On December 11, 2017 the jury in the TracyvFAU 10-day trial returned a verdict in favor of defendant Florida Atlantic University. The federal case involved the work of over 12 attorneys and close to 500 separate legal briefs. Yet the decision’s implications for the First Amendment and free speech can be summarized in five minutes.
Trial attorney Matthew Benzion discusses Florida Atlantic University’s unlawful use of an “Outside Employment/Activities Policy” to fire Professor James Tracy and restrict faculty and staff speech before-the-fact–a policy that is now effectively part of federal law and can be arbitrarily used to police and reprimand any public employee’s personal activities and online speech.
Miami, Florida – Attorneys for James Tracy filed an appeal to the U.S. Court of Appeals for the Eleventh Circuit of the summary judgment rulings granted by the District Court in favor of Florida Atlantic University (“FAU”) and various public university officials. Tracy’s lawyers also argue that the jury verdict should be reversed and the Court should grant judgment in Tracy’s favor as a matter of law.
An excerpt from #TracyvFAU appeal brief, filed yesterday in the U.S. Court of Appeals for the 11th Circuit.
This is what an unconstitutional #PriorRestraint at a public university looks like.
James Tracy was a distinguished tenured faculty member in FAU’s School of Communications who taught journalism history, communication theory, and courses on the media’s coverage of conspiracy theories. Tracy received awards for his work, regularly earned excellent reviews, and was a former president of the FAU faculty union.
Despite Tracy’s outstanding academic record, FAU fired Tracy in retaliation for controversial posts he made on his personal blog questioning the legitimacy of the Sandy Hook Elementary School massacre. In January 2016, FAU terminated Tracy’s tenured professorship, falsely claiming he had been “insubordinate” for failing to disclose his blogging activity under its conflict of interest outside activity Policy.
On appeal, it is argued that summary judgment should have been granted in Tracy’s favor by the District Court, since the Policy FAU used to terminate his professorship is unconstitutionally vague “because blogging is not mentioned as a potential conflict of interest, key terms used within the Policy are undefined, and FAU does not have a policy on blogging.
Over twenty professors have blogs or other online speech activities, and Tracy is the only one to have ever been required to report, much less disciplined, for failing to report under the Policy. This is all the more compelling given that Tracy’s blog was publically available and well known to FAU, and his speech was widely reported and highly controversial.”
The record demonstrates FAU’s Policy violates the First Amendment “because it fails to provide employees with a reasonable opportunity to understand what blogging it prohibits and authorizes” and the Policy “did not provide sufficient guidance as to what blogging had to be reported, it could not be enforced without reference to the content of an employee’s speech, thereby facilitating viewpoint discrimination targeting disfavored speech. Indeed, FAU found Tracy’s posting violated the Policy despite having no policy at all on blogging while it fully protected expression that it favored.”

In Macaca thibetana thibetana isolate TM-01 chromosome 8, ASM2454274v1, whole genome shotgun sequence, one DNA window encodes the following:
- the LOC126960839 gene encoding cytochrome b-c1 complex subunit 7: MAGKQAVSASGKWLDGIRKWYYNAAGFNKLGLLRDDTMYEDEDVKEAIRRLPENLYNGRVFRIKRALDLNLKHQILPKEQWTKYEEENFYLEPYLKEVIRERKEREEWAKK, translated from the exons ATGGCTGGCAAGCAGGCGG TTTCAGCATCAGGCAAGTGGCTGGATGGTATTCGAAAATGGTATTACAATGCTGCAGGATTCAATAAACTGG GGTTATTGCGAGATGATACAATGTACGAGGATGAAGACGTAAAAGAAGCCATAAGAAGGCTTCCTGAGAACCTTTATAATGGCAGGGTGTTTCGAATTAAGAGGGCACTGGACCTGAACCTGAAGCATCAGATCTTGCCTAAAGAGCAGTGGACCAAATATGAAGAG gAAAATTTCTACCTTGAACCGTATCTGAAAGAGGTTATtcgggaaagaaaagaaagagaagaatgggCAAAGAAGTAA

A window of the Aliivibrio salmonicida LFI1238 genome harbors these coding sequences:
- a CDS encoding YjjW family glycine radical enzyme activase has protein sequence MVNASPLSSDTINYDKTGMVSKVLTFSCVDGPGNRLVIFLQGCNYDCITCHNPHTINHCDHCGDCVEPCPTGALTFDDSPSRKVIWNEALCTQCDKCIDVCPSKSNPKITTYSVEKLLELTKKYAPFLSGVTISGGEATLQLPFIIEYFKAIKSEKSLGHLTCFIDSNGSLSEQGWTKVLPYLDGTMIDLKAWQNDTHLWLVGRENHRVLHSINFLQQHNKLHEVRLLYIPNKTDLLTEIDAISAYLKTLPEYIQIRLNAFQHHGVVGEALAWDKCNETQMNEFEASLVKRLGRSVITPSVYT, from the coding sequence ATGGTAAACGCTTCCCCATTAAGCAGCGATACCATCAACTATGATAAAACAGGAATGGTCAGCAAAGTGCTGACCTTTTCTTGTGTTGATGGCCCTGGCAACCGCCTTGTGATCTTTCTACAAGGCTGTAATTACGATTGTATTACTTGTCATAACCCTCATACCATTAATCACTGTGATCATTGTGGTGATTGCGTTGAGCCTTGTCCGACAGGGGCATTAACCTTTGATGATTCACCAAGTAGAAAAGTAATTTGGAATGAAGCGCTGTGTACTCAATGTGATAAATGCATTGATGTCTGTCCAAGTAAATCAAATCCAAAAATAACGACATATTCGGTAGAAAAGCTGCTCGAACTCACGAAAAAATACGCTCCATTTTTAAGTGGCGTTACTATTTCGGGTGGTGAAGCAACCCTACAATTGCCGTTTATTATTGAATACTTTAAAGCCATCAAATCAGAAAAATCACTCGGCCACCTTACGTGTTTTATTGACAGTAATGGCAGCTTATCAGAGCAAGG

Additionally, Tracy’s lawyers argue that the jury verdict (that Tracy’s speech was not a motivating factor in his termination) is contrary to overwhelming evidence, and no reasonable jury could have determined that Tracy’s speech was not a motivating factor in his termination because:
Tracy’s blogging was obviously not a conflict of interest;
FAU’s reason for firing Tracy was legally insufficient;
FAU’s history of disciplining and monitoring Tracy’s blog;
FAU’s selective enforcement of a vague Policy;
Evidence of complaints and negative publicity;
FAU’s termination letter citing the blog; and
FAU emails celebrating Tracy’s termination.
Moreover, the District Court wrongfully excluded evidence that directly impacted Tracy’s ability to enforce his rights at trial.
What Would Fair and Balanced Journalism Have Looked Like?
By James F. Tracy
The Palm Beach Post and South Florida Sun-Sentinel’s overall coverage of the December 2017 TracyvFAU trial looks as if it could have been written by the Defendant University’s “Department of Media Relations.” Post and Sun-Sentinel managements recognize how FAU’s multitude of advertising dollars is a key support in their erroneous and uncritical reportage of complex public events and broader operations. With the trial each outlet skewed its reportage and editorial commentary to heavily favor the school, thereby securing for their client a positive verdict in South Florida’s court of public opinion.
One need look no further than the Post and Sun-Sentinel‘s article titles to gather an overview of the TracyvFAU’s editorial thrust:
In fact, the papers pulled their reporters from the courtroom entirely when crucial testimony was given by Professor Tracy’s colleagues and fellow union officers giving the lie to the central argument of FAU’s million-dollar defense—that Tracy consciously violated a school policy rigorously adhered to by all other faculty and employees.